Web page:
THE Green Building Council SA (GBCSA) enters its 10th year of operation with a milestone of 200 buildings boasting Green Star SA certifications.
The aim is for all new buildings in major business districts, such as Sandton and Rosebank in Johannesburg, to achieve five or six stars under the rating system for offices designed, built and operated in an environmentally sustainable way.
Businesses are increasingly recognising the long-term cost savings of building green offices.
GBCSA CEO Brian Wilkinson spoke recently about the importance of constructing new green buildings or retrofitting existing ones.
“Green building is part of the solution to global warming and the real hero in the fight against climate change. The increase in pace in green building in SA has been phenomenal.
“Support and innovation from across the industry has accelerated our green building movement and more green buildings have meaningful and significant positive impacts on our environment. We would like to congratulate SA’s property sector on this landmark achievement and encourage them to continue to create more sustainable, green buildings,” he said.
The GBCSA is one of more than 74 members worldwide of the World Green Building Council.
Wilkinson said it existed to “inspire the property industry to design, build, operate and tenant better, greener buildings”.
It does this by being the official certification body for Green Star SA and Edge (Excellence in Design for Greater Efficiency) certification for residential projects.
These are “both rigorous, standardised rating systems that rank how green projects are with tangible results to back up these claims”, Wilkinson said.
Wilkinson’s stint as CEO ends at the end of the year. No replacement has been named.
The GBCSA was established in 2007 and awarded the country’s first green certification in 2009. By April 2014 50 buildings had the Green Star SA ratings, which doubled a year later. The council has since reached the milestone total of 200.
The GBCSA says the impact of buildings on the environment is astounding. Buildings account for 20% of the world’s water usage and 40% of its electricity.
The 200 Green Star certified projects span 2.8-million square metres, or 400 rugby fields, and have achieved combined annual savings of 280-million kWh. This is the equivalent of powering 19,500 households for a year. Wilkinson said this took a lot of pressure off SA’s strained power grid. They also cut 336-million kilogrammes of carbon emissions per year, which equates to taking 84,000 cars off the roads.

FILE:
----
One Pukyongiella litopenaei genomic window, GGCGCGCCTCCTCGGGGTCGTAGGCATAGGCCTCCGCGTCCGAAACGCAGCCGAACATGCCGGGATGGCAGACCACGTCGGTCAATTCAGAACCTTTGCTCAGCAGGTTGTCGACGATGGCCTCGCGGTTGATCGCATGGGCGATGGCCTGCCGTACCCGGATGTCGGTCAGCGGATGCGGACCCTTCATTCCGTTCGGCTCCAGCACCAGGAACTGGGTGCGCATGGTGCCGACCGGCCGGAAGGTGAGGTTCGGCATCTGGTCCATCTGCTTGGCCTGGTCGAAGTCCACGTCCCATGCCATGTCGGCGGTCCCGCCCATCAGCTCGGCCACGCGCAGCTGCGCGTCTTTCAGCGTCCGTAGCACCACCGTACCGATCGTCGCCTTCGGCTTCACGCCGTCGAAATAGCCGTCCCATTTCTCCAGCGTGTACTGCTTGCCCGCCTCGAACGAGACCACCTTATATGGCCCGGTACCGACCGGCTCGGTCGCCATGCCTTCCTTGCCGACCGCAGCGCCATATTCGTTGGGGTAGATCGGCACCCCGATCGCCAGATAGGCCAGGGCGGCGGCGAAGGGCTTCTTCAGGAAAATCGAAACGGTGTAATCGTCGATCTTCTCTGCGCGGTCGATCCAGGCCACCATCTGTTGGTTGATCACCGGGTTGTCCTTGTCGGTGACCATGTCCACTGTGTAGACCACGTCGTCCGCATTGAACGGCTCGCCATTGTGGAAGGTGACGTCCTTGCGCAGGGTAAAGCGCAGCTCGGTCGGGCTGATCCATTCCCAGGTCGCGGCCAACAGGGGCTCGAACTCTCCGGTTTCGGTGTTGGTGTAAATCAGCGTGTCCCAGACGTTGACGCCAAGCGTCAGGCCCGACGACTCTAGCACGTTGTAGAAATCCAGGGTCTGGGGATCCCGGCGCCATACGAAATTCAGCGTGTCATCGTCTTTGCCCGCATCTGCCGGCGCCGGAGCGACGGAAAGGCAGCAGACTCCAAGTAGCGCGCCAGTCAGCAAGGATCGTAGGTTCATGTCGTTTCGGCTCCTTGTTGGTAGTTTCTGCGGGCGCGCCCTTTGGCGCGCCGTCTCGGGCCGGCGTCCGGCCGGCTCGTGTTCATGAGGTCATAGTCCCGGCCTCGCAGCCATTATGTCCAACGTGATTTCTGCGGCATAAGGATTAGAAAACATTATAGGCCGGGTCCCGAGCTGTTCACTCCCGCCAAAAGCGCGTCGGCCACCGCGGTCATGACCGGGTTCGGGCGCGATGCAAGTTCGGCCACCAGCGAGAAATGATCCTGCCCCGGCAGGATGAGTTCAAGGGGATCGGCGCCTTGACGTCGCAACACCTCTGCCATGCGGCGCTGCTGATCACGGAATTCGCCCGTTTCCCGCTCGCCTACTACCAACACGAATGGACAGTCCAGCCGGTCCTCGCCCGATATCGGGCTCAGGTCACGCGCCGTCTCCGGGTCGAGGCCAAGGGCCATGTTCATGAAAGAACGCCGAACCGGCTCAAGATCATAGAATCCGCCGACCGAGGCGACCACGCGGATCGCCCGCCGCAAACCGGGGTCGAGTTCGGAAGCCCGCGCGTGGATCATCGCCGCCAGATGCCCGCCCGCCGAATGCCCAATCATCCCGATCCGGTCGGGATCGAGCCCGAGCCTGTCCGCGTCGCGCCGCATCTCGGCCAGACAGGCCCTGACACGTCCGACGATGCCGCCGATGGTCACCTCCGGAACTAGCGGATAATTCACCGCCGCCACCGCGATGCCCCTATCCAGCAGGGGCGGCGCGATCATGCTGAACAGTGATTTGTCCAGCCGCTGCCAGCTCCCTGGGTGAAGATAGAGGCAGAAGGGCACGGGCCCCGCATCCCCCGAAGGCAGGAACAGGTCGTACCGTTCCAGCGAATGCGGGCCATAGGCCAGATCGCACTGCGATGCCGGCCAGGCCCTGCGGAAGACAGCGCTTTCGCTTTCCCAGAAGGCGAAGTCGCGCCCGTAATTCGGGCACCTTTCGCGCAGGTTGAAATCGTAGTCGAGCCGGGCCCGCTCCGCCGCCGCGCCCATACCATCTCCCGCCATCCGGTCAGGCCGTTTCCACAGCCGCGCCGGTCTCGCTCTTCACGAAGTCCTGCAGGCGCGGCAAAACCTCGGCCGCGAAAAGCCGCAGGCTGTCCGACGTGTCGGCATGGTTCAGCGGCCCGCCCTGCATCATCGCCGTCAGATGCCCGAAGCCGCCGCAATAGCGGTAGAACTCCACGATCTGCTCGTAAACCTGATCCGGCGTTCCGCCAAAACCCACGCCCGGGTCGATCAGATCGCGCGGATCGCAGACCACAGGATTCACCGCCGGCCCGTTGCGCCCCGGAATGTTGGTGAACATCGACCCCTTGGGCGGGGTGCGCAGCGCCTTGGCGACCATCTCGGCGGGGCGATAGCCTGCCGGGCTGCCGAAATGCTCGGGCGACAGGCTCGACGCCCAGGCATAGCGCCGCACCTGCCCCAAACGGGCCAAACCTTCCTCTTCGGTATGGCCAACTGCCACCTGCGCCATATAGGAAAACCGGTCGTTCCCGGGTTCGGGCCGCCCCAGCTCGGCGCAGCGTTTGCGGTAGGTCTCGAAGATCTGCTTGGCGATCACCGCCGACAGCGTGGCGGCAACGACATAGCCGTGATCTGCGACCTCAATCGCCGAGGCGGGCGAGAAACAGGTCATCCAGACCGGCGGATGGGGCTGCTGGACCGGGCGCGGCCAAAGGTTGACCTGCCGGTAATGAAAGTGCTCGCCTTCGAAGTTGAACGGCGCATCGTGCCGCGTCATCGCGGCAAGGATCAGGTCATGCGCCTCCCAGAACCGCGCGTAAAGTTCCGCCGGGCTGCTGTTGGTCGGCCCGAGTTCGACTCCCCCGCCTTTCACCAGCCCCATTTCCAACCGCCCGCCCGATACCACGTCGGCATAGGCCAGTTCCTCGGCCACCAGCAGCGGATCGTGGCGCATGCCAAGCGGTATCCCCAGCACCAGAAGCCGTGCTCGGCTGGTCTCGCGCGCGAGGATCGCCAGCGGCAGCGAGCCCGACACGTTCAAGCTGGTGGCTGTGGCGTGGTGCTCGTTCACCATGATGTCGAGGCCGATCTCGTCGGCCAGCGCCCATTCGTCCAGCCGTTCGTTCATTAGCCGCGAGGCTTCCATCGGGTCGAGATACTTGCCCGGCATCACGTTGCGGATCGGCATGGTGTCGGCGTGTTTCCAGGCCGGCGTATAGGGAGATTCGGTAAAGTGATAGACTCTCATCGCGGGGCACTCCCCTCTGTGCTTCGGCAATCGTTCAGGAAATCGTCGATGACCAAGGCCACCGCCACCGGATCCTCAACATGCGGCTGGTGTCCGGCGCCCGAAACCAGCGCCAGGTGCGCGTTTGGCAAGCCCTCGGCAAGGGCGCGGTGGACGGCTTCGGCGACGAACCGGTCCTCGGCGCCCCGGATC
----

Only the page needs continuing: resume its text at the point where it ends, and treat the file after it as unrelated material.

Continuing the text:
Certified green buildings save 260-million litres of potable water annually, enough for nearly 100-million people, according to the GBCSA.
The IPD SA Annual Green Property Indicator, compiled with the GBCSA and sponsored by Growthpoint Properties, recently demonstrated that commercial green buildings deliver higher returns than conventional buildings. They also consume about 35% less electricity and 42% less water per square metre.
Vice-president for Global Energy and Sustainability at Johnson Controls, Clay Nesler, says most US corporations were committed to achieving net-zero energy efficiency by 2050.
Johnson Controls is an American multinational conglomerate which produces automotive parts, including electronics, batteries, and heating, ventilation, and air conditioning equipment for buildings.
Net zero refers to buildings that produce as much renewable energy on-site as they consume annually, while net-zero carbon buildings produce no carbon emissions. Nesler was in SA to provide insights into green building technologies and their possible application here.
© BDlive 2016